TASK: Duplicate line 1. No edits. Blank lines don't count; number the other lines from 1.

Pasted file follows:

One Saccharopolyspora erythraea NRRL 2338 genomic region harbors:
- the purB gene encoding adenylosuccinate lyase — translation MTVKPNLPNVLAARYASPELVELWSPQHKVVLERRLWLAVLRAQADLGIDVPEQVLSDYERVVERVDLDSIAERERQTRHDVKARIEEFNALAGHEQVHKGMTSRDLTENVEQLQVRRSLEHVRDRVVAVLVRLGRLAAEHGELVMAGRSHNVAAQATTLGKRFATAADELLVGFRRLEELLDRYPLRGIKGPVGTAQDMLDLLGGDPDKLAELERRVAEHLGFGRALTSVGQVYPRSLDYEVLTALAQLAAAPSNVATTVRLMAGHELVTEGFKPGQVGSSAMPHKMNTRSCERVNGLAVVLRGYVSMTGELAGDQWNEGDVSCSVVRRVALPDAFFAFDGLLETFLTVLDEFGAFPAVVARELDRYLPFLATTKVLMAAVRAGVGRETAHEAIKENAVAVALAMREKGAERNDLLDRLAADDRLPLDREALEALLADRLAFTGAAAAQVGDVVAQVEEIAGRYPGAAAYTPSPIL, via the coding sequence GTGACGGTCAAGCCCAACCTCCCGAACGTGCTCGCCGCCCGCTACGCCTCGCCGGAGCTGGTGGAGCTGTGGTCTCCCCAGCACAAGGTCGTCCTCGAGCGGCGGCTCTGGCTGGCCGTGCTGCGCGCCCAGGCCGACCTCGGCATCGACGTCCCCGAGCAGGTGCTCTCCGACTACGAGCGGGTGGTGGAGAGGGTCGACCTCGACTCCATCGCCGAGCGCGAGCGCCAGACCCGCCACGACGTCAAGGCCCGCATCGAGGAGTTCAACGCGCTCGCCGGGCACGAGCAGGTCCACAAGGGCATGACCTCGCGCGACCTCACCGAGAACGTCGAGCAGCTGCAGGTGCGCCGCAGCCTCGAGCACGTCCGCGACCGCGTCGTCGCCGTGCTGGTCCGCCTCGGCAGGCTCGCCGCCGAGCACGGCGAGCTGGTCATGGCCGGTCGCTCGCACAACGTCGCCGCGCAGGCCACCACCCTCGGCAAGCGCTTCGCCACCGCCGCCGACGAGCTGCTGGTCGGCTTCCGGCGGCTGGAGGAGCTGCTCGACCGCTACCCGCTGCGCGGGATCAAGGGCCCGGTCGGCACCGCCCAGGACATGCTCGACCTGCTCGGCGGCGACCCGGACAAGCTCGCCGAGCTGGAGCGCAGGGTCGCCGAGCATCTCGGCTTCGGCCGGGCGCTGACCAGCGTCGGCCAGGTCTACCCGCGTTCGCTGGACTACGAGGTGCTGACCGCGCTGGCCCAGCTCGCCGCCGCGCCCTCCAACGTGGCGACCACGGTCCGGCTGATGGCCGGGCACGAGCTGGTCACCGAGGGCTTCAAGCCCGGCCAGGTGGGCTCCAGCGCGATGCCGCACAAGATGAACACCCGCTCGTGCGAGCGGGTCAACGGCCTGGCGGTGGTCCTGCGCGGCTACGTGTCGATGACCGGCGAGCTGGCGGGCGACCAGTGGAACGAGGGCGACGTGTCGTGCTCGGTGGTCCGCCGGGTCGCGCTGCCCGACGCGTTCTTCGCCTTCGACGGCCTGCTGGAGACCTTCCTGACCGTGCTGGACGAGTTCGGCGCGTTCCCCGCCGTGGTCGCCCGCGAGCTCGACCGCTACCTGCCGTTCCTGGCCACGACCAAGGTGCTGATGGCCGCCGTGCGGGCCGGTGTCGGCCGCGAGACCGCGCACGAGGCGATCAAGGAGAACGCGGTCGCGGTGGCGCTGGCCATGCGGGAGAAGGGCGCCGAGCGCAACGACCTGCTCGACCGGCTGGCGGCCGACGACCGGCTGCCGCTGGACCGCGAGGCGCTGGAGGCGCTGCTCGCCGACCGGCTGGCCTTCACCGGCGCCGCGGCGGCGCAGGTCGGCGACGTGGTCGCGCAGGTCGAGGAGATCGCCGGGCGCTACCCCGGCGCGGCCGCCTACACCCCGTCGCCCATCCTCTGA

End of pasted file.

One Saccharopolyspora erythraea NRRL 2338 genomic region harbors: